What emerged was a perceived need for refining academic language competencies. These findings have important implications for staff development and EAP teacher training. Once again, higher education institutions need to put professional development for academic languages teaching on their evolving agenda. This would ensure international standards in academic languages teaching if it is to be opened to a global student population. The scholars’ preoccupation with academic study skills and the diversification of academic language core competencies suggests that the failure to cater for the needs of EAP practitioners may spark a backlash on universities’ internationalization ethos.
Created: 2017-02-04 02:37
This was a seminar organized by Karin Tusting and her colleagues, based at the University of Lancaster, UK.
Friday 13th January 2017, at the SRHE London, UK.
Created: 2016-12-07 10:20
Dr. Concepción Orna-Montesinos presented the GLE Project at a meeting of the Literacy Research Discussion Group of the Department of Linguistics and English Language of Lancaster University. Her talk discussed the challenges posed by the linguistic policies recently adopted in Spanish Higher Education institutions to foster internationalization of teaching and research activities. The presentation offered an excellent opportunity to launch the GLE project. The discussion which followed the presentation allowed a fruiful exchange of ideas and to establish synergies between both research groups.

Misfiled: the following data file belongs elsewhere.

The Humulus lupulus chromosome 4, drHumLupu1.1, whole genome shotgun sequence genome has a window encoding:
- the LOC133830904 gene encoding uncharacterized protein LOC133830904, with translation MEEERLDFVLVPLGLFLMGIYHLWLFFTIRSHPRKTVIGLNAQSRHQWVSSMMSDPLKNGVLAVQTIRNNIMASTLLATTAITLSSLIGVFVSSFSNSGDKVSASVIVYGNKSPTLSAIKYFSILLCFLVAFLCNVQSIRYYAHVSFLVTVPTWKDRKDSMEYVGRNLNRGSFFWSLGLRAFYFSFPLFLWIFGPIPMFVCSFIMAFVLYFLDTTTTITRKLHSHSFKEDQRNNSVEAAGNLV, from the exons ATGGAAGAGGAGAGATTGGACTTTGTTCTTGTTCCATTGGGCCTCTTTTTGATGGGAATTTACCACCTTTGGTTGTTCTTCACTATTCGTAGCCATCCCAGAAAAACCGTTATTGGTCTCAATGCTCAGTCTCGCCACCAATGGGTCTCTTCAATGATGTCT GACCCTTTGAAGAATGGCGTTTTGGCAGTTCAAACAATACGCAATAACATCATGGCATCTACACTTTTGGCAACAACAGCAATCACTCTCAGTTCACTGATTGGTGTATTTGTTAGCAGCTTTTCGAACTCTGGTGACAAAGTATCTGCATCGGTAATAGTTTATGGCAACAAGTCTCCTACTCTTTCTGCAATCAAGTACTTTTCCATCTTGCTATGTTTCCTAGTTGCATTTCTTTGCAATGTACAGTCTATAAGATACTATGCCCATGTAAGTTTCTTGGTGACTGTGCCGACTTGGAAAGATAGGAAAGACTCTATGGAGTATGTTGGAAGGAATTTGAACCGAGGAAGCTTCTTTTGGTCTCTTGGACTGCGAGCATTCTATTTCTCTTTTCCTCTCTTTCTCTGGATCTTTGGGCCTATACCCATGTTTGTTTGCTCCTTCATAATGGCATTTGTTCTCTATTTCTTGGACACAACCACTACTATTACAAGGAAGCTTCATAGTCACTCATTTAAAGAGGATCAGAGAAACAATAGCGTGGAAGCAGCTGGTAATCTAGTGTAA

Created: 2016-12-06 05:23
On 1st December 2016, the Quality Assurance Agency of Aragón (ACPUA) held a seminar where Douglas Blackstock, Director of QAA (Quality Assurance Agency for Higher Education), talked about the evaluation system of Higher Education in the United Kingdom in order to improve the quality of tertiary education.
Douglas Blackstock presented the work of QAA as well as the latest developments in Great Britain’s Higher Education System, the new legislation and legal reforms regarding British Higher Education, some of the challenges internationalization brings with it in terms of assuring quality, and explained the Teaching Excellent Framework, which has been promoted by the British government to recognize and reward excellent teaching-learning processes followed by universities.
Photo source: ACPUA Aragón
Created: 2016-12-06 05:23
The University of Zaragoza organized a conference on internationalization where joint degrees and double degrees were the main topics of discussion. In this forum, institutional and faculty members agreed on the importance of creating a space where it is possible to share and discuss the university’s internationalization objectives and the different strategies that can be used to achieve these goals.
Debates on legal regulation, funds, quality assurance of higher education, joint degrees, the Iberus international campus and mobility in undergraduate and graduate programs were key to the discussion. Furthermore, we had the opportunity to listen to the experiences the University of Granada and the Universidad Autónoma de Madrid have with joint degrees before the presentation of some local practices at the University of Zaragoza. Most of the joint degrees presented took place in the Faculties of Science, Engineering, and Economics with French and German universities. Joint and double programs are becoming a frequent strategy in the pursuit of internationalization, but always bearing in mind the added value and quality they can bring to the degree and the students.
Created: 2016-06-28 01:15
Genres covered at ELF9 International Conference, Lleida 2016